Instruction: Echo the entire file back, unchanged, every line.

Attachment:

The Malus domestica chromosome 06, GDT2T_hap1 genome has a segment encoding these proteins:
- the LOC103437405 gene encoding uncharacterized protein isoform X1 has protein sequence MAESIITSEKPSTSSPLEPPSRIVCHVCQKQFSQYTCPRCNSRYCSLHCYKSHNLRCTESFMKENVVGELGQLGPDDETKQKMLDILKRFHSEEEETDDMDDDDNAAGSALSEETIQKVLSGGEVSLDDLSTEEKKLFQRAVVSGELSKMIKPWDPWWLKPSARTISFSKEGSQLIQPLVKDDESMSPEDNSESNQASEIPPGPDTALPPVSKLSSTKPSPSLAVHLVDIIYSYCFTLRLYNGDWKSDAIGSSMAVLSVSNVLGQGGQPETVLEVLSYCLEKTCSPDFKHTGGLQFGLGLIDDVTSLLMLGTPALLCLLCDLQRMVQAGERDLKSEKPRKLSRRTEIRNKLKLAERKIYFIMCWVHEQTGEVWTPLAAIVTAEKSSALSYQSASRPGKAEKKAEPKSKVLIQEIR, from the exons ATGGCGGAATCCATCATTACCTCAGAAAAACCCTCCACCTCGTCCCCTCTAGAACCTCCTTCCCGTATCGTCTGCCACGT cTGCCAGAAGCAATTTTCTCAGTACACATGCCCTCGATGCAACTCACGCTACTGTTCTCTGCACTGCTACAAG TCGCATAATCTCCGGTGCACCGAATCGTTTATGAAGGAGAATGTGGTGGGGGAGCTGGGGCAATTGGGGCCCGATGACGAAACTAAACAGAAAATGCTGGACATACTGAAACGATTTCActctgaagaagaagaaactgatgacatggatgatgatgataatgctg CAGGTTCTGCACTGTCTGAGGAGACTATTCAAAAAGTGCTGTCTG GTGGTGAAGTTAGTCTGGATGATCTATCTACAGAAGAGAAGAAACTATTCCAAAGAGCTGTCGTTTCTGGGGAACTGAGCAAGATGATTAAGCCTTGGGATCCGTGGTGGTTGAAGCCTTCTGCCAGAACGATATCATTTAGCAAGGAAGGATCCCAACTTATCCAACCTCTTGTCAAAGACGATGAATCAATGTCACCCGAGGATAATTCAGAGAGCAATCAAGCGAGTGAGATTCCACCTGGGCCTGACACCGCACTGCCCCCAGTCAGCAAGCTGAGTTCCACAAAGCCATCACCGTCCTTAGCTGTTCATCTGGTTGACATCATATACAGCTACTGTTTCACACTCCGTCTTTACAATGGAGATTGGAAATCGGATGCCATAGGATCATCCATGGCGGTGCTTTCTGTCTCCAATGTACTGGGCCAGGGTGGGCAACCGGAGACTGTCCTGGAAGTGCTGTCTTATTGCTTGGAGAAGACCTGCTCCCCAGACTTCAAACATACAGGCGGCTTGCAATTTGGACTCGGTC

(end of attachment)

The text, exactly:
The Malus domestica chromosome 06, GDT2T_hap1 genome has a segment encoding these proteins:
- the LOC103437405 gene encoding uncharacterized protein isoform X1 has protein sequence MAESIITSEKPSTSSPLEPPSRIVCHVCQKQFSQYTCPRCNSRYCSLHCYKSHNLRCTESFMKENVVGELGQLGPDDETKQKMLDILKRFHSEEEETDDMDDDDNAAGSALSEETIQKVLSGGEVSLDDLSTEEKKLFQRAVVSGELSKMIKPWDPWWLKPSARTISFSKEGSQLIQPLVKDDESMSPEDNSESNQASEIPPGPDTALPPVSKLSSTKPSPSLAVHLVDIIYSYCFTLRLYNGDWKSDAIGSSMAVLSVSNVLGQGGQPETVLEVLSYCLEKTCSPDFKHTGGLQFGLGLIDDVTSLLMLGTPALLCLLCDLQRMVQAGERDLKSEKPRKLSRRTEIRNKLKLAERKIYFIMCWVHEQTGEVWTPLAAIVTAEKSSALSYQSASRPGKAEKKAEPKSKVLIQEIR, from the exons ATGGCGGAATCCATCATTACCTCAGAAAAACCCTCCACCTCGTCCCCTCTAGAACCTCCTTCCCGTATCGTCTGCCACGT cTGCCAGAAGCAATTTTCTCAGTACACATGCCCTCGATGCAACTCACGCTACTGTTCTCTGCACTGCTACAAG TCGCATAATCTCCGGTGCACCGAATCGTTTATGAAGGAGAATGTGGTGGGGGAGCTGGGGCAATTGGGGCCCGATGACGAAACTAAACAGAAAATGCTGGACATACTGAAACGATTTCActctgaagaagaagaaactgatgacatggatgatgatgataatgctg CAGGTTCTGCACTGTCTGAGGAGACTATTCAAAAAGTGCTGTCTG GTGGTGAAGTTAGTCTGGATGATCTATCTACAGAAGAGAAGAAACTATTCCAAAGAGCTGTCGTTTCTGGGGAACTGAGCAAGATGATTAAGCCTTGGGATCCGTGGTGGTTGAAGCCTTCTGCCAGAACGATATCATTTAGCAAGGAAGGATCCCAACTTATCCAACCTCTTGTCAAAGACGATGAATCAATGTCACCCGAGGATAATTCAGAGAGCAATCAAGCGAGTGAGATTCCACCTGGGCCTGACACCGCACTGCCCCCAGTCAGCAAGCTGAGTTCCACAAAGCCATCACCGTCCTTAGCTGTTCATCTGGTTGACATCATATACAGCTACTGTTTCACACTCCGTCTTTACAATGGAGATTGGAAATCGGATGCCATAGGATCATCCATGGCGGTGCTTTCTGTCTCCAATGTACTGGGCCAGGGTGGGCAACCGGAGACTGTCCTGGAAGTGCTGTCTTATTGCTTGGAGAAGACCTGCTCCCCAGACTTCAAACATACAGGCGGCTTGCAATTTGGACTCGGTC